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Women's Health


Chronic Migraine Strongly Linked With Analgesic Overuse

Reuters Health-May 18,2004

Chronic migraine is more strongly linked to analgesic overuse than are other chronic pain conditions, such as neck and low-back pain, according to a new report.

The findings are based on a study of more than 49,000 subjects in Norway who completed questionnaires about chronic pain conditions and analgesic use.

Overall, 1% of subjects who used analgesics daily or almost daily for at least 1 month reported having a chronic headache, defined as 15 or more days per month with headache, lead author Dr. J.-A. Zwart, from the Norwegian University of Science and Technology in Trondheim, and colleagues note.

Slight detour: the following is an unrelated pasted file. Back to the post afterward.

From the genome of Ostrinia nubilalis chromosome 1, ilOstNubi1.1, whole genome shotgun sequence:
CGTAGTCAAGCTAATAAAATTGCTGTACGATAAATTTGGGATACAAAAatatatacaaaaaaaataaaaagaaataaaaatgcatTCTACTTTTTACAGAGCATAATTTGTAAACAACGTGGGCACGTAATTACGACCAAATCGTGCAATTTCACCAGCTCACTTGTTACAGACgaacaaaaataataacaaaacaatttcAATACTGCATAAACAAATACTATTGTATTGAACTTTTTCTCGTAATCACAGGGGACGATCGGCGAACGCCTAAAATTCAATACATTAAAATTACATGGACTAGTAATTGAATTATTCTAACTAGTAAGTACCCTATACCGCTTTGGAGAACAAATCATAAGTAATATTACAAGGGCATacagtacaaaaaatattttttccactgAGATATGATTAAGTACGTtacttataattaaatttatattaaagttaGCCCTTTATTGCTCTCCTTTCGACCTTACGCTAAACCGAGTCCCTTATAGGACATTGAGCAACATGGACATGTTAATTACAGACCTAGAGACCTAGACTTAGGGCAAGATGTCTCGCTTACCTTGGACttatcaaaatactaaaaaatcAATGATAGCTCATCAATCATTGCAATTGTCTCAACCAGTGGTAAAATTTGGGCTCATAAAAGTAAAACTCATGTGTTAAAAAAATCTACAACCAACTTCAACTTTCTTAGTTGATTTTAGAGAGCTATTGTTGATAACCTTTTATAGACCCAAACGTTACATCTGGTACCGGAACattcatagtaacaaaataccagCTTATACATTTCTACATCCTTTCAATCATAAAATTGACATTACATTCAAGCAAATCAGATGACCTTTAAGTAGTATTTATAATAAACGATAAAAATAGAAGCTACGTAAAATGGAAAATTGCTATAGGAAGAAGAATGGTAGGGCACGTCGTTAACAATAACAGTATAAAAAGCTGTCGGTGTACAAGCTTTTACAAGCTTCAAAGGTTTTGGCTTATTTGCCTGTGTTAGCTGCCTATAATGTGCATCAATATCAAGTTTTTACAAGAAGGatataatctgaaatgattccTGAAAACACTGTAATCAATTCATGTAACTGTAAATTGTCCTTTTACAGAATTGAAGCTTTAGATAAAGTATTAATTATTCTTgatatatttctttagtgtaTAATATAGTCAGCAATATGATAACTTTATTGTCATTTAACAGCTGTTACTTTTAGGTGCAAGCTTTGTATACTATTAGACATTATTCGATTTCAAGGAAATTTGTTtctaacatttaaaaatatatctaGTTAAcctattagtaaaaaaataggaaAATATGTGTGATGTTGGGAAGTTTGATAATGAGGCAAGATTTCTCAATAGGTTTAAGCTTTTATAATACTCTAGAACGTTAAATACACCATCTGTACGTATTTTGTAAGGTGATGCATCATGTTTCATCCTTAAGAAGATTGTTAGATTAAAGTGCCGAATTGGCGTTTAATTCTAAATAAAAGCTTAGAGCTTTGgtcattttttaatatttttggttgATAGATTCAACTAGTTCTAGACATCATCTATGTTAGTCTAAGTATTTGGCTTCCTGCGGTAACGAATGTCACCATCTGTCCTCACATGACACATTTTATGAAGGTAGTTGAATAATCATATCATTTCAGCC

Among subjects who reported analgesic overuse for at least 3 months, the prevalence of chronic headache was 0.9%. The rate in women was 1.2%, double that seen in men.

Analgesic overuse for at least 1 month increased the risk of chronic headache 7.5-fold, the authors note in the May 11th issue of Neurology.

Among various chronic pain conditions, analgesic overuse was most strongly linked to chronic migraine, followed by non-migraine headache, low-back pain, and neck-pain. Compared with subjects who used analgesic appropriately, overusers were10.3 times more likely to report chronic migraine.

"This is the first study reporting the age and gender distribution of chronic headache associated with analgesic overuse in a general population," the researchers note. "The high number of individuals with analgesic overuse has important clinical implications, and physicians should be aware of the potential risk of analgesic overuse among those with chronic pain, especially among those with migraine."

Neurology 2004;62:1540-1544.